Need Bio Content Proof in Packaging Materials?
Get a Carbon-14 Test.
Carbon-14 testing, widely known to be a method for estimating the age of carbon-based materials, can be an ally in the green movement. With “eco-friendly” becoming the buzzword for a sustainable world, there is a widespread push in the use of biobased products, including their packaging. And a radiocarbon test report will show the portion of a material that is biobased-derived.
Samples that have been radiocarbon dated since the inception of the method include wood, leather, soil, pottery, fabrics, paper or parchment, resins, and water, among others. When a packaging is made of bioplastics, plastic materials produced from biomass sources, carbon-14 testing can become useful. A radiocarbon test report will show the percentage of a submitted sample that is composed of biobased material.
At Beta Analytic, a Miami-based radiocarbon laboratory, samples are analyzed using an accelerator mass spectrometer to count the amount of carbon-14 present. A sample that is 0% biobased is completely petrochemical-derived, while 100% biobased indicates it is fully composed of biomass-based sources. A result anywhere between 0% and 100% biobased means the sample is a mixture of fossil fuel and renewable sources. The analysis is performed in accordance with internationally developed standards such as ASTM D6866 and ISO 16620-2.
Global bioplastics production capacity is estimated to increase from 2.11 million tons in 2020 to 2.87 million tons in 2025. Packaging represents the largest market segment for bioplastics with close to a million tons of the total bioplastics market in 2020.1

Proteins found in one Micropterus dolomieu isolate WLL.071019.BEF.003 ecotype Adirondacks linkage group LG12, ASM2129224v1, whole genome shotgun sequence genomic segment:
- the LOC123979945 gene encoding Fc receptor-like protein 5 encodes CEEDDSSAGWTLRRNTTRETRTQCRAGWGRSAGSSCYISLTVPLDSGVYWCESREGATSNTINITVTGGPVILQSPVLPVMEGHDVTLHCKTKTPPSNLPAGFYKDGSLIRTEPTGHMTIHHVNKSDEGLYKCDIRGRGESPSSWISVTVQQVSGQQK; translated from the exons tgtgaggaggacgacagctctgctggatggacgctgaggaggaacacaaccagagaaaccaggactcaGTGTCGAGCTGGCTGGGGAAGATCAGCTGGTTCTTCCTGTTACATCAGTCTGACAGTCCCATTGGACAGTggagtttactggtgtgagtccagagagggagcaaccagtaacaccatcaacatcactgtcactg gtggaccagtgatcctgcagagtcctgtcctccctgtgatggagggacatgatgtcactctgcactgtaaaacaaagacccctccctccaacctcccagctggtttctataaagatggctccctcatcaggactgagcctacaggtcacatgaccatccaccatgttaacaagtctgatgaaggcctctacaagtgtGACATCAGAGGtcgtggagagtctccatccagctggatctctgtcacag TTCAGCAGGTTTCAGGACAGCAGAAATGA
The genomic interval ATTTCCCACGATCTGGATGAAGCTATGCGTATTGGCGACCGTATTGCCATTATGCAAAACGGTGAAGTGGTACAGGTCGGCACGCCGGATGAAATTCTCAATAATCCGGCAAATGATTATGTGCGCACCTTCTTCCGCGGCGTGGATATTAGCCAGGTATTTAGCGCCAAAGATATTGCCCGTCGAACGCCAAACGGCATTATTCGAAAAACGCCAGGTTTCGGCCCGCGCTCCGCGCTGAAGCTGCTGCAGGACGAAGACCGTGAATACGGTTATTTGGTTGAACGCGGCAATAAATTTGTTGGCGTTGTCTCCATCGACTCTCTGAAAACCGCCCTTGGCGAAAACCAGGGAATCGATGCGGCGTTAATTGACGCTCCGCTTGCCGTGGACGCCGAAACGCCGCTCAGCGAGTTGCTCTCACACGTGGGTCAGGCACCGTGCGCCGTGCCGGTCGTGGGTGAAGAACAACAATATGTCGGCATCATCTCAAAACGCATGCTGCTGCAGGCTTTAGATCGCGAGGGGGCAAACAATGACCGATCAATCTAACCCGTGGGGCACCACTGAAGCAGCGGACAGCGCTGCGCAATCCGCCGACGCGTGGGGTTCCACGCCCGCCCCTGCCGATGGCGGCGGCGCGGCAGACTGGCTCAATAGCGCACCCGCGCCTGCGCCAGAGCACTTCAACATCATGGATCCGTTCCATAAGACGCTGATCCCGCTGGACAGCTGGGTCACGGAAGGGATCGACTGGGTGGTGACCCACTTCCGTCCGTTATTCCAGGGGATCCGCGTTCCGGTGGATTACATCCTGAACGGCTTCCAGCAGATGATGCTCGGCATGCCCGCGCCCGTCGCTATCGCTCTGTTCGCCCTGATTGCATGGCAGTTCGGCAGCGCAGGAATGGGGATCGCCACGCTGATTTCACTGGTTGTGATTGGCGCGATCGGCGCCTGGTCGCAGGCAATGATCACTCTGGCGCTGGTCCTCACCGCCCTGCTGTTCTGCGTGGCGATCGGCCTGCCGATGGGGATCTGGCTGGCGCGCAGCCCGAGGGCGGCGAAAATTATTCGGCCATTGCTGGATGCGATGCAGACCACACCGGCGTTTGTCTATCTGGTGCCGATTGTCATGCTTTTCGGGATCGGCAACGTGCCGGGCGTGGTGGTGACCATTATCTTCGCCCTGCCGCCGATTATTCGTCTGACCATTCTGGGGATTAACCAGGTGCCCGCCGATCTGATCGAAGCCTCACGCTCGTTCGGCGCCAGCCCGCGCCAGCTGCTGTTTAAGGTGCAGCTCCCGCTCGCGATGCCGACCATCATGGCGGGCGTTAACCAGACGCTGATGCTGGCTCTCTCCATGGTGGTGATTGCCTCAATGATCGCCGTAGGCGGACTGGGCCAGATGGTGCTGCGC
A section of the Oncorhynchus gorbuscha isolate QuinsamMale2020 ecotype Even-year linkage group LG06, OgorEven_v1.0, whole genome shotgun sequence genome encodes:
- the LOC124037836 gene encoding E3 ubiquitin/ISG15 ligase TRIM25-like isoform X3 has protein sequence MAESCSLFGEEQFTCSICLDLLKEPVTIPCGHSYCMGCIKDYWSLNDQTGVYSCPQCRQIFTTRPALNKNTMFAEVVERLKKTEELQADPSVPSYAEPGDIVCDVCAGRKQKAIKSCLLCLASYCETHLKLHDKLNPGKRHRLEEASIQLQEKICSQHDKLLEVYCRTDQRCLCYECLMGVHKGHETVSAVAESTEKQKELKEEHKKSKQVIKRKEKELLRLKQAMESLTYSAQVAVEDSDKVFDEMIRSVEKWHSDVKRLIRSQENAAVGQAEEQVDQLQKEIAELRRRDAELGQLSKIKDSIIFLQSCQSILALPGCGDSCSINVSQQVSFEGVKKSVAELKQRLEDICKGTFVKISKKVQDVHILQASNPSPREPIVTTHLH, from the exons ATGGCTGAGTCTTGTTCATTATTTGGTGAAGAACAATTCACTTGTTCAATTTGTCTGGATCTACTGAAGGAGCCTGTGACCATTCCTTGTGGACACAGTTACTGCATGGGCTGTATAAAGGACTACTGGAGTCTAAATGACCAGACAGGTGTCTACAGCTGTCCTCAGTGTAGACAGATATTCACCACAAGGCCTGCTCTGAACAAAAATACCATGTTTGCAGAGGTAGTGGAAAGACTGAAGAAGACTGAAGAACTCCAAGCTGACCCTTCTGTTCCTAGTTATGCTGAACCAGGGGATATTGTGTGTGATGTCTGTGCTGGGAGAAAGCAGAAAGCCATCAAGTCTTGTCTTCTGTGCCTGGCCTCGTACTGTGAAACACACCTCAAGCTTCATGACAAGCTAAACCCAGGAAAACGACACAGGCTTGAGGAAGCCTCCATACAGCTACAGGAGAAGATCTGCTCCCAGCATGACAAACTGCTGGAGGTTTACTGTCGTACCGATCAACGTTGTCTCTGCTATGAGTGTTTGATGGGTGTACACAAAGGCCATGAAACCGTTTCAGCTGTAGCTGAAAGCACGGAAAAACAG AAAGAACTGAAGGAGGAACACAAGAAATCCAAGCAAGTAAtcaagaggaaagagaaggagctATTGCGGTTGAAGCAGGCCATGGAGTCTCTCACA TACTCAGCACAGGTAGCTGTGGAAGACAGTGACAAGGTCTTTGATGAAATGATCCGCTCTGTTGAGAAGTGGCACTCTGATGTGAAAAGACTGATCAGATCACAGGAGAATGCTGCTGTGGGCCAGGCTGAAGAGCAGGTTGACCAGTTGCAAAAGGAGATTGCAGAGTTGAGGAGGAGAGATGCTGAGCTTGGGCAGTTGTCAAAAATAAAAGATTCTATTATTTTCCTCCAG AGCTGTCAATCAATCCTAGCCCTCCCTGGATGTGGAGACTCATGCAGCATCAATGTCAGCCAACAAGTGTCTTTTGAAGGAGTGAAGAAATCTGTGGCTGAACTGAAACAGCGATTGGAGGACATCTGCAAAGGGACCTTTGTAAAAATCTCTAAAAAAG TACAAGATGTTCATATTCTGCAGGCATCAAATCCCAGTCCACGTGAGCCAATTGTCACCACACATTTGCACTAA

Why do companies need to prove that the materials they use are biobased? Because consumers are now savvier and will not easily buy into greenwashing. A term first coined in the 1980’s, greenwashing is a marketing ploy to make an organization’s actions or products seem more environmentally friendly than they really are. It is still very much prevalent, as noted by a study by TerraChoice Environmental Marketing, as companies want to ride on consumers’ preference for greener products and services.2
Various programs are in place to curtail greenwashing. In the United States, the Federal Trade Commission (FTC) has directed that an environmental marketing claim should make clear whether the benefit being asserted refers to the product, the product’s packaging, a service, or to a portion or component of the product, package or service.3
The US Department of Agriculture (USDA) has a voluntary labeling initiative for biobased products, where companies can affix a USDA label on their materials if they meet the BioPreferred program’s requirements.4 The OK Biobased Labeling Program, offered by TÜV Austria and founded by Vinçotte, provides companies an independent assessment of their products’ renewability. It uses a star system to indicate a product’s biobased content – the more stars, the higher the biobased content.5
Both the USDA BioPreferred program and the OK Biobased Labeling program require samples to go through radiocarbon testing to get certified. Labels like these are verification tools for consumers, guiding them in making buying decisions.
- European Bioplastics (December 2020) Bioplastics Market Development Update (https://docs.european-bioplastics.org/conference/Report_Bioplastics_Market_Data_2020_short_version.pdf)
- Dahl, Richard (1 June 2010). “Green Washing: Do You Know What You’re Buying.” (https://www.ncbi.nlm.nih.gov/pmc/articles/PMC2898878/)
- FTC The Green Guides. Part 260 – Guides for the Use of Environmental Marketing Claims. (https://web.archive.org/web/20081117145015/http://www.ftc.gov/bcp/grnrule/guides980427.htm)
- USDA BioPreferred Program. (https://www.biopreferred.gov/)
- TUV Austria OK Biobased Labelling Program (https://www.tuv-at.be/green-marks/certifications/ok-biobased/).